A stroke, also often called a "brain attack," occurs when blood flow to the brain is cut off by a blood clot or a ruptured blood vessel. Starving brain cells begin to die within minutes, so seeking immediate treatment is critical.
Stroke can be caused either by a clot obstructing the flow of blood to the brain (ischemic stroke) or by a blood vessel rupturing and preventing blood flow to the brain (hemorrhagic stroke).
Ischemic stroke, which typically accounts for more than 80 percent of all strokes, occurs as a result of an obstruction within a blood vessel supplying blood to the brain. The underlying condition for this type of obstruction is the development of fatty deposits lining the vessel walls. This condition is called atherosclerosis. These fatty deposits can cause two types of obstruction:
Transient ischemic attacks, also called TIAs, are minor or warning strokes. In a TIA, conditions indicative of an ischemic stroke are present and the typical stroke warning signs develop. However, the obstruction (blood clot) occurs for a short time and tends to resolve itself through normal mechanisms. Even though the symptoms disappear after a short time, TIAs are strong indicators of a possible major stroke. Steps should be taken immediately to prevent a stroke.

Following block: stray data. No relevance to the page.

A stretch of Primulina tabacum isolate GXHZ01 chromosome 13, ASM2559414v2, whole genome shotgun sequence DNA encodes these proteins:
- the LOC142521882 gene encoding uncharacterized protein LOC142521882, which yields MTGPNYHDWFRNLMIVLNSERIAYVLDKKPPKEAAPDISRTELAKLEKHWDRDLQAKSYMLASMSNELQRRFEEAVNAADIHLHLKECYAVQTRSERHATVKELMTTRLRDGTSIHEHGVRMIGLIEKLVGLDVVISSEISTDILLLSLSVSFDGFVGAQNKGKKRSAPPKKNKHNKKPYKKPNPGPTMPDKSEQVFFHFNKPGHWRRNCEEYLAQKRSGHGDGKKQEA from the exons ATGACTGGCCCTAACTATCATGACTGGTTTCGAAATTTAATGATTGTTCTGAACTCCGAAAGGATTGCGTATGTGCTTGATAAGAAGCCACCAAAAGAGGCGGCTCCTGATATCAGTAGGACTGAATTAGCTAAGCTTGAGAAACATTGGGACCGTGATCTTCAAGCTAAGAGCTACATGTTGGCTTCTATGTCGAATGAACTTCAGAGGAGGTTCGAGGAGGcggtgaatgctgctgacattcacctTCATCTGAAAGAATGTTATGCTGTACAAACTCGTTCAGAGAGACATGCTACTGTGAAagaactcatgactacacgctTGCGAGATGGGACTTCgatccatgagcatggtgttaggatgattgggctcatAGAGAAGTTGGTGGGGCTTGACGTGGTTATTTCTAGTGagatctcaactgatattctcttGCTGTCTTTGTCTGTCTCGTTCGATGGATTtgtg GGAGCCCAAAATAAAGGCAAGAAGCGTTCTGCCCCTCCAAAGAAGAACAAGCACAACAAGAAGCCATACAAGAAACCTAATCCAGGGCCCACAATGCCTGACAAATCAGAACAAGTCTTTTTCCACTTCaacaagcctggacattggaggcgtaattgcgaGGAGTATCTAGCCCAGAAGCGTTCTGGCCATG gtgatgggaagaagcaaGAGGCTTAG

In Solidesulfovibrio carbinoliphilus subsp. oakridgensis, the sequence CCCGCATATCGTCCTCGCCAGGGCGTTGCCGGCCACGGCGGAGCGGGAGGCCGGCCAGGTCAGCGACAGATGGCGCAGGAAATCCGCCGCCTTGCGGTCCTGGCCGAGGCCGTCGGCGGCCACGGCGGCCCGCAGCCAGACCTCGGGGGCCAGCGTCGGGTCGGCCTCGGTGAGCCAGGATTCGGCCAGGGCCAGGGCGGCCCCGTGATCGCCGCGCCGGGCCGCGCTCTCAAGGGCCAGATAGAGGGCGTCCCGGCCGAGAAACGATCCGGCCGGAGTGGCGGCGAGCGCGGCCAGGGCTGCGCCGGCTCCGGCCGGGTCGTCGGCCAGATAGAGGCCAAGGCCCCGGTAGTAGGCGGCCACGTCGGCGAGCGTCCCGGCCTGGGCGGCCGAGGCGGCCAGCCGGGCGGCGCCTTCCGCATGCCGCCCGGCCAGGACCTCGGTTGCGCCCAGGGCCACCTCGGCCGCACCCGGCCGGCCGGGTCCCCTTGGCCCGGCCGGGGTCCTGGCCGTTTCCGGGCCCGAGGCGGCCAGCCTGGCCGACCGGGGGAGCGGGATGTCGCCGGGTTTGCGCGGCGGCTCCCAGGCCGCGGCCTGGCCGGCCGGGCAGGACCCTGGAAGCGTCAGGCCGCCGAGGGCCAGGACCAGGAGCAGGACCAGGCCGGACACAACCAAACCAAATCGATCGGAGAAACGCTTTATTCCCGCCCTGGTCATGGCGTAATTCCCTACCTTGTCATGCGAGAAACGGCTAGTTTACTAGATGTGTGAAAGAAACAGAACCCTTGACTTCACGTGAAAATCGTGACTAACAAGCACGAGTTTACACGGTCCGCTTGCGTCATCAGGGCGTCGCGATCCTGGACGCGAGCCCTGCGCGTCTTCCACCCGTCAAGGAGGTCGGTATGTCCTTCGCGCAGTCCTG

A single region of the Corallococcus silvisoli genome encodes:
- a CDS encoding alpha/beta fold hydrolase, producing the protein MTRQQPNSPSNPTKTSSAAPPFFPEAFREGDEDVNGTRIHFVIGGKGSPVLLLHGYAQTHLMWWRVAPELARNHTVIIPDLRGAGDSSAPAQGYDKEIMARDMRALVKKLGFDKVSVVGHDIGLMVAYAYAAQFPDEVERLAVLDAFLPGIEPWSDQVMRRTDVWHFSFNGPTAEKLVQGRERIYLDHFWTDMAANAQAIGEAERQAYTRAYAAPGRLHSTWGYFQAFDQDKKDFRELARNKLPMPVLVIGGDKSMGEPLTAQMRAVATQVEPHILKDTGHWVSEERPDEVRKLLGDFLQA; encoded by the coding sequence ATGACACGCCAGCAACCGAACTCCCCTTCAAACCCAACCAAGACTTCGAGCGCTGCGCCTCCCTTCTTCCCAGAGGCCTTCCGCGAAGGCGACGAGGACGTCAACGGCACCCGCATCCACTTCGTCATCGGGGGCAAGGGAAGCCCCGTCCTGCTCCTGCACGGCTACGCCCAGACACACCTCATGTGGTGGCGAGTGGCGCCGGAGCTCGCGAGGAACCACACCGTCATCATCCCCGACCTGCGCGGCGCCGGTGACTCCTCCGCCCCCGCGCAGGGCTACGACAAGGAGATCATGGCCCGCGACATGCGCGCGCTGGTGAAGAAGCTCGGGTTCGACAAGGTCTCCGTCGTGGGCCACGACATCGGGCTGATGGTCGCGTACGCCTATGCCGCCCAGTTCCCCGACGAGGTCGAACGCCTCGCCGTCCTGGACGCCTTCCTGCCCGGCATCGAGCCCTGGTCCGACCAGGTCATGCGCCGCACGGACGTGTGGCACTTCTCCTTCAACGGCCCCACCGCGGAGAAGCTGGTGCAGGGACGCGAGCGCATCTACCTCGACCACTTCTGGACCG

Hemorrhagic stroke accounts for fewer than 20 percent of stroke cases and results from a weakened vessel that ruptures and bleeds into the surrounding brain. The blood accumulates and compresses the surrounding brain tissue. The two types of hemorrhagic strokes are intracerebral hemorrhage or subarachnoid hemorrhage.
Two types of weakened blood vessels usually cause hemorrhagic stroke: aneurysms and arteriovenous malformations (AVMs).